I’ve been leisurely flipping through a book called Seven Centuries of English Cooking: A Collection of Recipes by Maxime de la Falaise over the past few weeks as part of some casual research for a dinner party. The book reviews and reinterprets a variety of old English historical records about food preparation and recipes and updates them for the modern kitchen. It’s a fun and easy read chock full of delicious historical glimpses into the evolving habits and traditions of England, much influenced by trade and cultural fads*.
One neat example from the book describes medieval kitchens of the wealthy putting much care into making food as bright and flashy looking as possible, like glazing pies and baked goods with saffron and other bright seasonings for maximum visual impact. This makes me think of Stirling Castle in Stirling, Scotland which Mike and I visited last May. One of the oldest parts of the castle was the medieval structure (mainly a dining hall) that has recently been painted a pale yellow (limewashed) as it was in the medieval era. Originally this done to make the building appear to gleam like gold in the sun in a blatant display of wealth and status.
Apparently the locals in Stirling weren’t so into this historical update, but I think it’s pretty rad. I like being shaken out of my own tendency to imagine history through a nostalgic, soft focus lens. So medieval England liked colourful everything, better to fight back the rainy day gloom, I suppose.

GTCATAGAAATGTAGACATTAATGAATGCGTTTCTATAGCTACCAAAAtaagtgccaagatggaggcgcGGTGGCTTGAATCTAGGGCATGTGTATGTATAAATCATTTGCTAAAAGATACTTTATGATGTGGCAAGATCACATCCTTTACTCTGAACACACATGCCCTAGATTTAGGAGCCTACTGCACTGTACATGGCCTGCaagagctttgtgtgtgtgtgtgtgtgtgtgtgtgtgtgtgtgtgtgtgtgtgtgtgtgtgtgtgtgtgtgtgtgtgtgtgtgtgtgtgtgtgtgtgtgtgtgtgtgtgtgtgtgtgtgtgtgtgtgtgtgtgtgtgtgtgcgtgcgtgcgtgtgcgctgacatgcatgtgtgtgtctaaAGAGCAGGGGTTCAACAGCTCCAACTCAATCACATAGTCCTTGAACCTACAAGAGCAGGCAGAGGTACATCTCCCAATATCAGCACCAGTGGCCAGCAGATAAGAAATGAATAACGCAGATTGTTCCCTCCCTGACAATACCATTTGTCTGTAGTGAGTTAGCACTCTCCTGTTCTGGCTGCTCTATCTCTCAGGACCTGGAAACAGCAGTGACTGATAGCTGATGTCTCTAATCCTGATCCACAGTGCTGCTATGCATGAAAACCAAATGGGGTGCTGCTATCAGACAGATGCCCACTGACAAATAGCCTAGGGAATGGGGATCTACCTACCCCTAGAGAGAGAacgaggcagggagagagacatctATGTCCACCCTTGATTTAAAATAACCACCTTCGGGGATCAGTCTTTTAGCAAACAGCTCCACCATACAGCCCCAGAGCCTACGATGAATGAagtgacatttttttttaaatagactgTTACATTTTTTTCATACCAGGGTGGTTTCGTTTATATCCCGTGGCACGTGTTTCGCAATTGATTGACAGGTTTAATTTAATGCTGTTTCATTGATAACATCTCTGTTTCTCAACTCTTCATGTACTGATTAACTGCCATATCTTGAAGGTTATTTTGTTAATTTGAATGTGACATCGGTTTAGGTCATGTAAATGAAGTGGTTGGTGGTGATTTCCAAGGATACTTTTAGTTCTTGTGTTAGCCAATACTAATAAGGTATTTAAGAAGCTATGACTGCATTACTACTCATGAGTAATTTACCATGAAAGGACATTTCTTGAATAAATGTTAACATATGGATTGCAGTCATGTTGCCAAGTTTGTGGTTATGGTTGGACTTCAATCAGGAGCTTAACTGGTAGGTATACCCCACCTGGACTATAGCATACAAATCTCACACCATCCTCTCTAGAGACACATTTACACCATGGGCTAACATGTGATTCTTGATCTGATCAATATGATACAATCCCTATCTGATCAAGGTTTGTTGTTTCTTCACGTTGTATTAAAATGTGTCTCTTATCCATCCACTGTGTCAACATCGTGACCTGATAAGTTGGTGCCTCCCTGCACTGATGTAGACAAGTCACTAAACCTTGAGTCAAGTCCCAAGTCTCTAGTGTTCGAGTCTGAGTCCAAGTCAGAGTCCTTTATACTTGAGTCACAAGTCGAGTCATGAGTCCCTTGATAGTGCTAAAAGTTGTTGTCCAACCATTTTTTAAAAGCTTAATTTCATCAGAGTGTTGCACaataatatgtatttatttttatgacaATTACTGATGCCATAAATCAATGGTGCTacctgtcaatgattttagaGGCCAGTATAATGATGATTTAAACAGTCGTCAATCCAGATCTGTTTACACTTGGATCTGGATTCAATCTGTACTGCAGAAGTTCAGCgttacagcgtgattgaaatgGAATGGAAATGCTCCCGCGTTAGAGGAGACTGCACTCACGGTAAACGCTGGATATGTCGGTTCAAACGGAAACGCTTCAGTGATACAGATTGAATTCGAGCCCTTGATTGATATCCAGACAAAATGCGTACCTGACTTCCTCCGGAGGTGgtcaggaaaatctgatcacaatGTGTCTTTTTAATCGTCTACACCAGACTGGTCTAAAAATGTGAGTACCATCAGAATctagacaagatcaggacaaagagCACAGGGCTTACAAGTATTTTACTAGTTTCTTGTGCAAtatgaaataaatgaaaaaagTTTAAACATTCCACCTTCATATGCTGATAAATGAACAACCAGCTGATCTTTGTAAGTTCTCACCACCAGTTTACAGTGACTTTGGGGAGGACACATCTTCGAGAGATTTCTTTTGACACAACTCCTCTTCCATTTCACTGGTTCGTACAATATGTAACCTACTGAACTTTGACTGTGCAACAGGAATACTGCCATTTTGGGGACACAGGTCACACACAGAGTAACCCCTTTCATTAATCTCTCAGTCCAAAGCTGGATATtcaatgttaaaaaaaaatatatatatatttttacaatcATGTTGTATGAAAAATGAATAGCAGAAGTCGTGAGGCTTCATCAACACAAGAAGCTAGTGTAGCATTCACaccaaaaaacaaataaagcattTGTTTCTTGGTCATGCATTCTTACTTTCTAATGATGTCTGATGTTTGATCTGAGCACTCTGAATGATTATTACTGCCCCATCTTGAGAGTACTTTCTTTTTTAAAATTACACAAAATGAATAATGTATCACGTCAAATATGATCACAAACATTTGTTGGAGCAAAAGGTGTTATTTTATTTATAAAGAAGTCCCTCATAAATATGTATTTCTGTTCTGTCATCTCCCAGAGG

One of the neat features of Stirling Castle were the medieval kitchens which had been excavated in the 20s and more recently done up with models and the like (see below) to illustrate medieval kitchen life. The kitchens were quite extensive, having to feed a huge staff of people as well as serve up elaborate feasts for the nobles.
Back to the book! One fun and over-the-top recipe that Mrs. de la Falaise reinterprets is the Robert May’s Bride’s Pie from his 1660 cookbook Accomplish’t Cook. The pie itself is actually several pies within one large pie (think a pastry version of turducken) and was served at special feasts like weddings, hence the name. Once of the interior pies was even reserved for live birds or snakes to burst forth from in order to further entertain the banquet guests. To review the original recipe in full, do check out this page on The Old Foodie. Here is an excerpt pertaining to the inclusion of live animals:
(…)if you set them several you may bake the middle one of flour, it being baked and cold, take out the flour in the bottom, and put in live birds, or a snake, which will seem strange to the beholders, which cut up the Pie at the table. This is onely for a Wedding to pass away time.
Maybe they should try this at the royal wedding later in the month, non? If you’re interested in giving Mrs. de la Falaise’s interpretation a go, I’ve scanned the recipe pages for you below. She suggests accessing a baker’s oven to accommodate the recipe’s baking requirements! I may come up with a much more scaled down version of the Bride’s Pie in my humble apartment-sized oven, and if I do, I’ll surely share the results here**.
* That whole sentence sounded very much like copy, I know.
** Those who know me, know that I usually hate pie, but I must point out that savoury pies are usually an exception to this rule.